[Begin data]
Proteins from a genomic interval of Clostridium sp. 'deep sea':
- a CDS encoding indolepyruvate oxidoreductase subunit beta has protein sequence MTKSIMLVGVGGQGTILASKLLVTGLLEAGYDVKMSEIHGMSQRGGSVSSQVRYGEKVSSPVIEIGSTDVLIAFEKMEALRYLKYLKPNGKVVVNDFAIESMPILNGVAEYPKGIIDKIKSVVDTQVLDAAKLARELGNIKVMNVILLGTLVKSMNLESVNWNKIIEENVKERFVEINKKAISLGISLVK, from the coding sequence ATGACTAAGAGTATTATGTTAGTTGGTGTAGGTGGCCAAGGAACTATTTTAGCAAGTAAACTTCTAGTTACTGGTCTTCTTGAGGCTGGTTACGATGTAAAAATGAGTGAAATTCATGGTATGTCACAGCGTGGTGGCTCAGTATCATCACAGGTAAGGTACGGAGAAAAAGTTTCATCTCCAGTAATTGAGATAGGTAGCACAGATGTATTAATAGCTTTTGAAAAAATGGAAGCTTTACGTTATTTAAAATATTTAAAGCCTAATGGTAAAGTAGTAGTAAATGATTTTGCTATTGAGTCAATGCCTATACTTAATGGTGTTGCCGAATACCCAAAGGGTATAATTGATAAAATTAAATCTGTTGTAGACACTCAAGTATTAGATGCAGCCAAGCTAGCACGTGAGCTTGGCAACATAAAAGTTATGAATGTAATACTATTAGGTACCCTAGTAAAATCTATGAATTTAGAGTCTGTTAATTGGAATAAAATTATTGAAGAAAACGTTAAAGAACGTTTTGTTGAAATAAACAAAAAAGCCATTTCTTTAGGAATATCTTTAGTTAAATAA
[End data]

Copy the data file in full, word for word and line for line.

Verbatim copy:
Proteins from a genomic interval of Clostridium sp. 'deep sea':
- a CDS encoding indolepyruvate oxidoreductase subunit beta has protein sequence MTKSIMLVGVGGQGTILASKLLVTGLLEAGYDVKMSEIHGMSQRGGSVSSQVRYGEKVSSPVIEIGSTDVLIAFEKMEALRYLKYLKPNGKVVVNDFAIESMPILNGVAEYPKGIIDKIKSVVDTQVLDAAKLARELGNIKVMNVILLGTLVKSMNLESVNWNKIIEENVKERFVEINKKAISLGISLVK, from the coding sequence ATGACTAAGAGTATTATGTTAGTTGGTGTAGGTGGCCAAGGAACTATTTTAGCAAGTAAACTTCTAGTTACTGGTCTTCTTGAGGCTGGTTACGATGTAAAAATGAGTGAAATTCATGGTATGTCACAGCGTGGTGGCTCAGTATCATCACAGGTAAGGTACGGAGAAAAAGTTTCATCTCCAGTAATTGAGATAGGTAGCACAGATGTATTAATAGCTTTTGAAAAAATGGAAGCTTTACGTTATTTAAAATATTTAAAGCCTAATGGTAAAGTAGTAGTAAATGATTTTGCTATTGAGTCAATGCCTATACTTAATGGTGTTGCCGAATACCCAAAGGGTATAATTGATAAAATTAAATCTGTTGTAGACACTCAAGTATTAGATGCAGCCAAGCTAGCACGTGAGCTTGGCAACATAAAAGTTATGAATGTAATACTATTAGGTACCCTAGTAAAATCTATGAATTTAGAGTCTGTTAATTGGAATAAAATTATTGAAGAAAACGTTAAAGAACGTTTTGTTGAAATAAACAAAAAAGCCATTTCTTTAGGAATATCTTTAGTTAAATAA